Multi-Pass Hard Disk Formats – Myth Busted?

According to a recent Infosec Island article titled “The Urban Legend of Multipass Hard Disk Overwrite” something that most of us have taken for fact is in fact, not fact.

As IT professionals, we’re often told that data that was previously stored on magnetic media can be extracted even if it’s been overwritten. Methods like magnetic force microscopy and scanning tunneling microscopy may be cited. However, modern hard drives no longer use the same storage methods or hardware that allowed those techniques to be successful.

Noticeably absent in many of the most modern government standards documents for information security is the requirement that drives have multi-pass formats performed on them. Most standards call for degaussing or outright pulverizing. The one standard that does mention formatting is NIST Special Publication 800-88 which says on page 27:

Writing patterns of data on top of the data stored on a magnetic medium. NSA has researched that one overwrite is good enough to sanitize most drives. See comments on clear/purge convergence.

Infosec Island reports that in a recent paper titled “Overwriting Hard Drive Data: The Great Wiping Controversy” single pass wiping is considered good enough to prevent data retrieval:

…a single overwrite using an arbitrary data value will render the original data irretrievable even if MFM and STM techniques are employed.

Of course, the question remains in my mind: Are there newer and more advanced techniques that are available to recover erased data? Apparently, even if they do exist, they are currently more advanced and expensive than many people are willing to worry about.

Ultimately, if you’re concerned about data security, your best bet will always be to physically grind the media to powder. Drilling and hammering isn’t enough. However, if you don’t have that option and you’re not hiding some of the world’s most valuable secrets, then a single pass wipe on modern drives is apparently good enough. I suppose that means that I’ll no longer need to let DBAN sit and wipe a retired mail server’s drives over a weekend.

What do you do for data security? Do you have a degausser? Do you contract with a physical destruction company? Or were you formerly only satisfied with a week-long DBAN session?


  1. jscott

    September 5, 2011 at 7:26 am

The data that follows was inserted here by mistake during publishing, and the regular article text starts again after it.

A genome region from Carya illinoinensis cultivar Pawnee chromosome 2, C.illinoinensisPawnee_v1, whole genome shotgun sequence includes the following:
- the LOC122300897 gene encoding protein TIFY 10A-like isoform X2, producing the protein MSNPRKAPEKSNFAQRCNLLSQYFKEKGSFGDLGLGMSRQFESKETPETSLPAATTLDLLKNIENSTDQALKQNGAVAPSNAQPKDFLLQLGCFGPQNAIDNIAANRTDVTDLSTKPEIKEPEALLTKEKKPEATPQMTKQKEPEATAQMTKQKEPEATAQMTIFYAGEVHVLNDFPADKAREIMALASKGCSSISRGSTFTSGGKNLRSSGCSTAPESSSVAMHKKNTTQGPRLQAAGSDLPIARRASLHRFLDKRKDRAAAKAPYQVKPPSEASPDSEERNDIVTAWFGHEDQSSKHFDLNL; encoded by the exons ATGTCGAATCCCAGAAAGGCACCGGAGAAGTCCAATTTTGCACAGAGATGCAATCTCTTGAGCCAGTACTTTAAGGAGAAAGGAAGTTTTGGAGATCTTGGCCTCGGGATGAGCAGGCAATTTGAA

It’s been closed for a long time but there was The Great Zero Challenge [linking a blog post as the main site is gone]. The challenge was open to any data recovery team and involved a single pass of ‘dd’ writing ‘0’ to overwriting the drive. The challenge closed uncontested.


    • Wesley David

      September 5, 2011 at 10:27 am

      I had always just accepted that there must be a way to recover from a single-pass recovery since you hear it talked about so much. I guess it was just SysAdmin lore based on a few partial-truths from years ago. Nice to know that I no longer have to DBAN old servers over a weekend. =)


  2. Matt Simmons

    September 5, 2011 at 7:35 am

    Cool article. I guess I shouldn’t be surprised, really, given the crazy things they have to do to even let the controllers read what is written on the drives now. Its going to get even crazier when they start regularly implementing things like shingling, too.

    At work, my standard “clear a drive” method was ‘dd -if /dev/zero


    • Wesley David

      September 5, 2011 at 10:29 am

      While I’ve been following the storage market for a little while now, I suppose it’s been only for higher level topics because I haven’t really looked into all the magic that makes the higher density drives work. It stands to reason though.

      I think I’ll still use DBAN just for old times’ sake though. =)


  3. Thom

    September 5, 2011 at 7:38 am

    Very interesting.
    I always thought single pass vs. multi pass was me obscurity than security.
    I always tell people if they want to be guaranteed that their data is irretrievable they need to smash up & burn the hard disk. If they are not that bothered then single pass is fine.
    The best advice is to not put security sensitive stuff on a hard drive!


    • Wesley David

      September 5, 2011 at 10:31 am

      I recall having to dispose of a box full of hard drives and trying to get quotes for degaussers and also from destruction companies to grind them up. If only I had known I could have taken a spare SATA controller and made short work of the lot.


  4. the_angry_angel

    September 5, 2011 at 10:26 am

    My preferred method has always a combination of a quick DBAN or simple dd wipe, left running whilst I did other things, followed up by at one particular customer’s site by handing the drives to the warehouse guys, and watching them go to work.

    They have a strong passion for utter destruction. It’s almost beautiful watching the sheer number of ways and pieces that a hard drive can be broken.


    • Wesley David

      September 5, 2011 at 10:32 am

      I remember using a drill press on a number of hard drives and listening to the shattering of the platters as the bit sunk through the case. I suppose that was rather stupid of me sense I didn’t format them first. Technically it would have been possible to recover some information.

      Oh the things we do as Jr Admins.


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